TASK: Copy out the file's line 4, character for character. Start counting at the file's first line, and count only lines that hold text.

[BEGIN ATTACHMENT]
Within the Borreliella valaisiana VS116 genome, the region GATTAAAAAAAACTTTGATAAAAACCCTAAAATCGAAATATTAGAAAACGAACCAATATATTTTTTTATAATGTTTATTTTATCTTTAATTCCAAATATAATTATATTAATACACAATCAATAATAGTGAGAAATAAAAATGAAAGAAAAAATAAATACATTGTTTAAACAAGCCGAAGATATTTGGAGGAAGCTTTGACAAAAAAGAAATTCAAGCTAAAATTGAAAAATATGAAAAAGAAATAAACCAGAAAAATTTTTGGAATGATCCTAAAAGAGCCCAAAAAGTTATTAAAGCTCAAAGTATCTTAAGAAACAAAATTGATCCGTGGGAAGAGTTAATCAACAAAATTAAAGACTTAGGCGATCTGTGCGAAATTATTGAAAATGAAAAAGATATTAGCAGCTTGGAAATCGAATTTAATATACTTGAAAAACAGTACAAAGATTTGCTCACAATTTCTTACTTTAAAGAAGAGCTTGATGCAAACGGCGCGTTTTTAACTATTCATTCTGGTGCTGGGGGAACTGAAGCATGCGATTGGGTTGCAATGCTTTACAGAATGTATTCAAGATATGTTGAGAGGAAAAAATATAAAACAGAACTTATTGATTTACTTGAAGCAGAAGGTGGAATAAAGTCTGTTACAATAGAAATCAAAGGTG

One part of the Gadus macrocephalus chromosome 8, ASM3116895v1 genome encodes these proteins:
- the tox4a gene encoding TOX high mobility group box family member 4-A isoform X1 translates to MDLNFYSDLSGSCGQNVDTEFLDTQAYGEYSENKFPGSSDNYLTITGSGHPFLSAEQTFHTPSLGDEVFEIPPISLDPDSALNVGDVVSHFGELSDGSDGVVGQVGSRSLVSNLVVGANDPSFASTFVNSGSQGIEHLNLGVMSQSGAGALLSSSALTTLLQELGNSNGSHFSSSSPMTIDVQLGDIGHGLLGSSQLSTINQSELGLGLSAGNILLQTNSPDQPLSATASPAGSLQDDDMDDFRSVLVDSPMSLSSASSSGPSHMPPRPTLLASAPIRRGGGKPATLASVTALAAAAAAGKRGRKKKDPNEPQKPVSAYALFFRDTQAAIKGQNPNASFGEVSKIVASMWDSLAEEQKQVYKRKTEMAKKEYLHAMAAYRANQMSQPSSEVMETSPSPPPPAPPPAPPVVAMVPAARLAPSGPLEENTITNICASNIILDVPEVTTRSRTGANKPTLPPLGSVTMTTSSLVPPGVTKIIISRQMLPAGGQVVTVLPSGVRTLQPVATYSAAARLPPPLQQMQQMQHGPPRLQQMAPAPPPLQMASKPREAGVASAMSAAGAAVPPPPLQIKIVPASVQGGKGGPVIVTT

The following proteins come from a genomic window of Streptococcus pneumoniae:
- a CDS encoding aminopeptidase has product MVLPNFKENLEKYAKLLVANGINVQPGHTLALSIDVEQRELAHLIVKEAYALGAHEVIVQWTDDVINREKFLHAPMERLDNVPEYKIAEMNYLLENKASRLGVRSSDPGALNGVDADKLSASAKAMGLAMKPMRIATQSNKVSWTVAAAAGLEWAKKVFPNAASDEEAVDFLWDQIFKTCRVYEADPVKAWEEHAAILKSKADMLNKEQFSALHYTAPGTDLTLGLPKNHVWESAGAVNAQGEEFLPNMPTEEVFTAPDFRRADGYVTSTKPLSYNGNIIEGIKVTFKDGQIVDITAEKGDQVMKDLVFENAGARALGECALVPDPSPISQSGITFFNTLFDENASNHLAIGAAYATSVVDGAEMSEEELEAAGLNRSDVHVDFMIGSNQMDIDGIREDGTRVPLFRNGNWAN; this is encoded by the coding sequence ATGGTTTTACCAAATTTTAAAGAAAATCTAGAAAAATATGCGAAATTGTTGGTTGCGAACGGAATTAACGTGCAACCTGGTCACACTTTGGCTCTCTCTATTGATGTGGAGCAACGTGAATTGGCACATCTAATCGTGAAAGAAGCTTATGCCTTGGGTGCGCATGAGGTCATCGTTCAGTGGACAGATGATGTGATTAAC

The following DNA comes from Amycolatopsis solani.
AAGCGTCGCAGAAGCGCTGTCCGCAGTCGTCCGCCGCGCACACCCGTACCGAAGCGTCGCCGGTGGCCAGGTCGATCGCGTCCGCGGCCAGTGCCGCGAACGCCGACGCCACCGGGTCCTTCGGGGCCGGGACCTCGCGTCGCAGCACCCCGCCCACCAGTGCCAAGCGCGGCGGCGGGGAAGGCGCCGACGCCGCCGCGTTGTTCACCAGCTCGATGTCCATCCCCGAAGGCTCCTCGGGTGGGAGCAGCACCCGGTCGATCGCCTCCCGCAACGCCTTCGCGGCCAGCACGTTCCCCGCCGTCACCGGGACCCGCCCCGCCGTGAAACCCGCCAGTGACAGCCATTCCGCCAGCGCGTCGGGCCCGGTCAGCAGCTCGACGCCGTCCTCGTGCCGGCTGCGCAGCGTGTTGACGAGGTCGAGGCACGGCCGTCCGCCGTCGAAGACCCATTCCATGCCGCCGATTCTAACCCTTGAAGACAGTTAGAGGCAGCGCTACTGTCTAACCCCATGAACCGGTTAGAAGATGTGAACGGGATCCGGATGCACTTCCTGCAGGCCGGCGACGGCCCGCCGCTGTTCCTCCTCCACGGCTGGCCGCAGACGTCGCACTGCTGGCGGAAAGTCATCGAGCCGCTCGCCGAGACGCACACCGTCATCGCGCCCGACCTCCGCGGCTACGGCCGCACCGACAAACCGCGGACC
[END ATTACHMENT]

The following proteins come from a genomic window of Streptococcus pneumoniae: